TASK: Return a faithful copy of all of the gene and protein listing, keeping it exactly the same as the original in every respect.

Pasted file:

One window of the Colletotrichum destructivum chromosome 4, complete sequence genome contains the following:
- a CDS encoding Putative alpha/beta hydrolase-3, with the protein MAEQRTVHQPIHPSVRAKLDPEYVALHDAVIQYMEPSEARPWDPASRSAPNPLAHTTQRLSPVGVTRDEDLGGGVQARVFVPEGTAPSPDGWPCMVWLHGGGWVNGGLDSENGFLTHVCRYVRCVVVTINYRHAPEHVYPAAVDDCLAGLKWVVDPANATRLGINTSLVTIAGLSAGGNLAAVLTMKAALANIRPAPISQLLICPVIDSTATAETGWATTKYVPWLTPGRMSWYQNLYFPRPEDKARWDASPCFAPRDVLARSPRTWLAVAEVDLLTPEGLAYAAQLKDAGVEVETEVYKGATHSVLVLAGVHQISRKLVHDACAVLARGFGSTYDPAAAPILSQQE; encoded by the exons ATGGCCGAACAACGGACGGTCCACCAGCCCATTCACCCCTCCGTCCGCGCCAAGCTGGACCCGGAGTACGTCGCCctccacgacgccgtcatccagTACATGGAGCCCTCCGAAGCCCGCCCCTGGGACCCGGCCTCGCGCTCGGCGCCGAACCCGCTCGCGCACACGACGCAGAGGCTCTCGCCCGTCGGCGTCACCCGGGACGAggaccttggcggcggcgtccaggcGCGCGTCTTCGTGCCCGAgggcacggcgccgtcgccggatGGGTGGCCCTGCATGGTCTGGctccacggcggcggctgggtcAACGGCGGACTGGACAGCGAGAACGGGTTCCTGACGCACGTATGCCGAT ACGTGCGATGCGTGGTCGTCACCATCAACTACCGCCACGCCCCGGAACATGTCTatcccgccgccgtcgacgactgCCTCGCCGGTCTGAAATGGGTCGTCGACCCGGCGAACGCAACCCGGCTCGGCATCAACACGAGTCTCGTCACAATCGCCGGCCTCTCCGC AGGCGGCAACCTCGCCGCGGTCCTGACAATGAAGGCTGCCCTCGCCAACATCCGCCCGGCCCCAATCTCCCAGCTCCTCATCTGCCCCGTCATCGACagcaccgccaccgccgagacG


One window of the Colletotrichum destructivum chromosome 4, complete sequence genome contains the following:
- a CDS encoding Putative alpha/beta hydrolase-3, with the protein MAEQRTVHQPIHPSVRAKLDPEYVALHDAVIQYMEPSEARPWDPASRSAPNPLAHTTQRLSPVGVTRDEDLGGGVQARVFVPEGTAPSPDGWPCMVWLHGGGWVNGGLDSENGFLTHVCRYVRCVVVTINYRHAPEHVYPAAVDDCLAGLKWVVDPANATRLGINTSLVTIAGLSAGGNLAAVLTMKAALANIRPAPISQLLICPVIDSTATAETGWATTKYVPWLTPGRMSWYQNLYFPRPEDKARWDASPCFAPRDVLARSPRTWLAVAEVDLLTPEGLAYAAQLKDAGVEVETEVYKGATHSVLVLAGVHQISRKLVHDACAVLARGFGSTYDPAAAPILSQQE; encoded by the exons ATGGCCGAACAACGGACGGTCCACCAGCCCATTCACCCCTCCGTCCGCGCCAAGCTGGACCCGGAGTACGTCGCCctccacgacgccgtcatccagTACATGGAGCCCTCCGAAGCCCGCCCCTGGGACCCGGCCTCGCGCTCGGCGCCGAACCCGCTCGCGCACACGACGCAGAGGCTCTCGCCCGTCGGCGTCACCCGGGACGAggaccttggcggcggcgtccaggcGCGCGTCTTCGTGCCCGAgggcacggcgccgtcgccggatGGGTGGCCCTGCATGGTCTGGctccacggcggcggctgggtcAACGGCGGACTGGACAGCGAGAACGGGTTCCTGACGCACGTATGCCGAT ACGTGCGATGCGTGGTCGTCACCATCAACTACCGCCACGCCCCGGAACATGTCTatcccgccgccgtcgacgactgCCTCGCCGGTCTGAAATGGGTCGTCGACCCGGCGAACGCAACCCGGCTCGGCATCAACACGAGTCTCGTCACAATCGCCGGCCTCTCCGC AGGCGGCAACCTCGCCGCGGTCCTGACAATGAAGGCTGCCCTCGCCAACATCCGCCCGGCCCCAATCTCCCAGCTCCTCATCTGCCCCGTCATCGACagcaccgccaccgccgagacG